Entrepreneurship Explained – Fancy Business Words

Angel round, Seed stage. Series A. If you thought these words had anything to do with heaven, planting, or Italian soccer players you might find this article useful.

There are many entrepreneurs all over the world who operate inside and outside of the formal economy without knowledge of all of the jargon around business and entrepreneurship – and they do just fine. This post is for those who want to equip themselves with the proper terminology before that next meetup event or business meeting or just to sound fancy at dinner:

Accelerator – startup development programme usually shorter in duration than an incubator. Accelerators may invest in the participating businesses in return for equity (part ownership)

Angel Investor– also known as a business angel or informal investor, is a wealthy individual who provides capital for a business startup, usually in exchange for convertible debt or ownership equity

Bootstrapping – starting your business with your own money, without any financial help

Bottom Line – how much money you’ve earned or lost at the end of the month

Business Plan – a thorough document outlining your business’ concept, strategy and objectives. Business plans usually discuss the market in which you wish to enter, the potential costs and risks

Business Incubator – a programme aimed at helping start-ups grow. Incubators usually give startups access to things such as a workspace, mentorship, resources and access to investors

B2B – Business to Business, a business that sells products or services to other businesses rather than individual people (consumers)

B2B2C – Business to Business to Customer, a business that is a combination of both business to business (B2B) and business to customer (B2C). Using e-commerce as an example a B2B2C strategy could involve getting into a partnership with B2B vendors to sell products to customers through your e-commerce platform.

B2C – Business to Consumer, a business that sells products or services to consumers, individual people

Capital – money in your accounts (including assets and invested money)

Churn – churn rate is used to measure the percentage of customers or employees a business has lost over a particular period of time

Digitalization – using digital technologies and data to add value to a business model, increase revenue and increase opportunities

Early-Stage – the business is still in development, and if it is making money, a small amount.

Elevator Pitch – a short and direct 30-60 second presentation outlining your business model, concept and value proposition. While these are usually for investors it is always good to have your elevator pitch down to be able to present your business to anyone.

Ideation Stage – when you have an idea or concept for a business but few steps have been taken to start

Low Hanging Fruit – a business target that is easy to reach or a problem that is easy to solve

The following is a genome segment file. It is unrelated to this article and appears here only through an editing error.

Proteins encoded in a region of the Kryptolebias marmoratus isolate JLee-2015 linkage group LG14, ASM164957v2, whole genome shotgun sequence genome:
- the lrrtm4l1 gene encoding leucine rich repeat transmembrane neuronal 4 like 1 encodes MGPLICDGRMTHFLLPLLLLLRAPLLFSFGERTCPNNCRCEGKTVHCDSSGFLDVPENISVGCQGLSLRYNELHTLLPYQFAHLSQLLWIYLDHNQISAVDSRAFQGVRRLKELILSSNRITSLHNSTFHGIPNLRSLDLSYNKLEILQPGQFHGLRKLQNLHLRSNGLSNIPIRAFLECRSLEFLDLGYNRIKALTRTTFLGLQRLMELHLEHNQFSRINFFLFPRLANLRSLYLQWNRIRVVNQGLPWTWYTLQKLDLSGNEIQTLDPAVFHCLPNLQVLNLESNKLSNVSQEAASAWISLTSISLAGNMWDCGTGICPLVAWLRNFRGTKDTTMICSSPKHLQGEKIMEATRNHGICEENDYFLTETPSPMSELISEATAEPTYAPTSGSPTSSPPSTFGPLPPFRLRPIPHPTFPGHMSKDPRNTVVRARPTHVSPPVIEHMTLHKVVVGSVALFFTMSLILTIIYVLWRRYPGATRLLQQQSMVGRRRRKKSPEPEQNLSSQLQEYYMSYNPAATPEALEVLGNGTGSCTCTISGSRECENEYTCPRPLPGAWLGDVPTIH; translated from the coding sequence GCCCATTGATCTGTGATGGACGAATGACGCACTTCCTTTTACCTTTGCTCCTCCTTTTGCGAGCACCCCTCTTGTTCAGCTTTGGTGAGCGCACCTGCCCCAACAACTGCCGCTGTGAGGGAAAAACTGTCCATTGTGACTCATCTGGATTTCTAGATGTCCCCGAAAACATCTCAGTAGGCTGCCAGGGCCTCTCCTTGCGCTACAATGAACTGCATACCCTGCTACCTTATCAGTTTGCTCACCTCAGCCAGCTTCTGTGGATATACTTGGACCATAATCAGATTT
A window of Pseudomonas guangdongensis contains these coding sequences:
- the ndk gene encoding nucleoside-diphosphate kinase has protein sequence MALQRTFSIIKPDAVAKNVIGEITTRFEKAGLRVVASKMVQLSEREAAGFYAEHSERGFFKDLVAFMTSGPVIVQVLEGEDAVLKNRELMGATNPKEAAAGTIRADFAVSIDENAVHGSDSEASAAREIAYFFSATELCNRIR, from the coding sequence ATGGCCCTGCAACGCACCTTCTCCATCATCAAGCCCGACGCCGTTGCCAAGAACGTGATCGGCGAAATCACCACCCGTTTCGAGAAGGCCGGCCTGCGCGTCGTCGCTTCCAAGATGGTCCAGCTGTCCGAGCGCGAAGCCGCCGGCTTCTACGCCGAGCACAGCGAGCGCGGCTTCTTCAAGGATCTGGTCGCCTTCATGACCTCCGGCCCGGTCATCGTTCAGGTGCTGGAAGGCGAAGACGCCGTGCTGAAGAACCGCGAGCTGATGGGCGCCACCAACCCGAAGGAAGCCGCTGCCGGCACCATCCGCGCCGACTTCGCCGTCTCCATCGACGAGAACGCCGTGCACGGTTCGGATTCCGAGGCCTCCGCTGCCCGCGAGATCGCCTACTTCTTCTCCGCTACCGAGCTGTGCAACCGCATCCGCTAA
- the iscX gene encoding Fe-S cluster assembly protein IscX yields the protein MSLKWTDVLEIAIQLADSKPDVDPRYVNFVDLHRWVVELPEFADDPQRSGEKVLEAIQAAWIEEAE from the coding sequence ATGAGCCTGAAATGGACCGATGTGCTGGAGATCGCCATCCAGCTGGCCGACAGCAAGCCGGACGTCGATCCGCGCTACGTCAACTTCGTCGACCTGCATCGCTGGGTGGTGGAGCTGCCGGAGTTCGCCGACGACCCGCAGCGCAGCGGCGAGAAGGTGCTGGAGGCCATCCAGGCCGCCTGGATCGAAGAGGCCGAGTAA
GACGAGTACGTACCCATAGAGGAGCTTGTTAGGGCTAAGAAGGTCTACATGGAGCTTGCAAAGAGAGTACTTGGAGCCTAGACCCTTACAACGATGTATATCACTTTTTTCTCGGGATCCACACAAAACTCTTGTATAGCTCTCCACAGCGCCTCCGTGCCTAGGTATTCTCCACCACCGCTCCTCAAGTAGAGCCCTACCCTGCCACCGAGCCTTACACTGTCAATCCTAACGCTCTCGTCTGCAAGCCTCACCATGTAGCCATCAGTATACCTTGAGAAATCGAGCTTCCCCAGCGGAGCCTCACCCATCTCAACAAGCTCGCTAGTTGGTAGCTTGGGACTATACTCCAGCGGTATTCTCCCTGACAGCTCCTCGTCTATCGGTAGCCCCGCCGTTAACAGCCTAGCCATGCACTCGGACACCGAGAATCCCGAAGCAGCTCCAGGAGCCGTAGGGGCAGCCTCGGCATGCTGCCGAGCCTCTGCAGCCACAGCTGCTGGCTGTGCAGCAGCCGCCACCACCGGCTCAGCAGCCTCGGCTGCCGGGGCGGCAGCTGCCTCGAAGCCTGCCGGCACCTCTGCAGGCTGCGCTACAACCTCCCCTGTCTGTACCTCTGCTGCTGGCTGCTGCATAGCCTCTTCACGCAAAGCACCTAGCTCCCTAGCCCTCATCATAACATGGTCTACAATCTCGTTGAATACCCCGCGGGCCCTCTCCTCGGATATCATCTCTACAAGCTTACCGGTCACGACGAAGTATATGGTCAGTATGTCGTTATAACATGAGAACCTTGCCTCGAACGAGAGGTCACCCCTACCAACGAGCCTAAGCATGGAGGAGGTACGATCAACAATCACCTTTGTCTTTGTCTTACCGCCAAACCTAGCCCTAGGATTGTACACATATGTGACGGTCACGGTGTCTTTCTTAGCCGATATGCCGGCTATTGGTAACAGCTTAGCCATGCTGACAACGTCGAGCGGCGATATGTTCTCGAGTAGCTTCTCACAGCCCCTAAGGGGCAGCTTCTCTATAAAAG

MVP – Minimum Viable Product, proof of concept, the simplest version of your product or service that consumers can interact with. Ex. a simple website, a prototype

Monetize – to make money (revenue). Your business has monetized once you start having paying customers

Omnichannel – a marketing approach using multiple methods of customer engagement ex. How do you engage with your bank? Do you go to the branch? Do you use their app? Bank online? Call an agent? The bank’s omnichannel approach gives you these options

Outsourcing – hiring someone not in your company to handle certain job functions ex. Hiring someone to handle your accounting or social media accounts

Pitch Deck – a relatively short presentation outlining your business plan, your vision and current and projected traction

Pivot – a shift in your business model ex. You go from buying and selling phones to buying and selling laptops because you believe it will be more profitable.

Runway – the amount of time your business has before it runs out of funding

Scaling – growing or expanding your business

Seed Stage – the stage after ideation but before early-stage where you develop your product/service

Serial Entrepreneurship – when you’ve created and run a few businesses

Series A – when your business is large enough to attract its first round of venture capital (firms that invest other people’s money) funding

SME – Small and Medium Sized Enterprises. In South Africa this is defined by a business with less than 200 employees and with annual turnover of less than R64 million.

Startup – a small but growing business at any stage from seed stage to growth stage

Value Proposition – the value that you add to the market. What you offer that makes people want to come to your business?


We will be publishing more helpful articles in our Entrepreneurship Explained series in the Hooros Information Desk so keep watch!

We are interested in finding out more about you!

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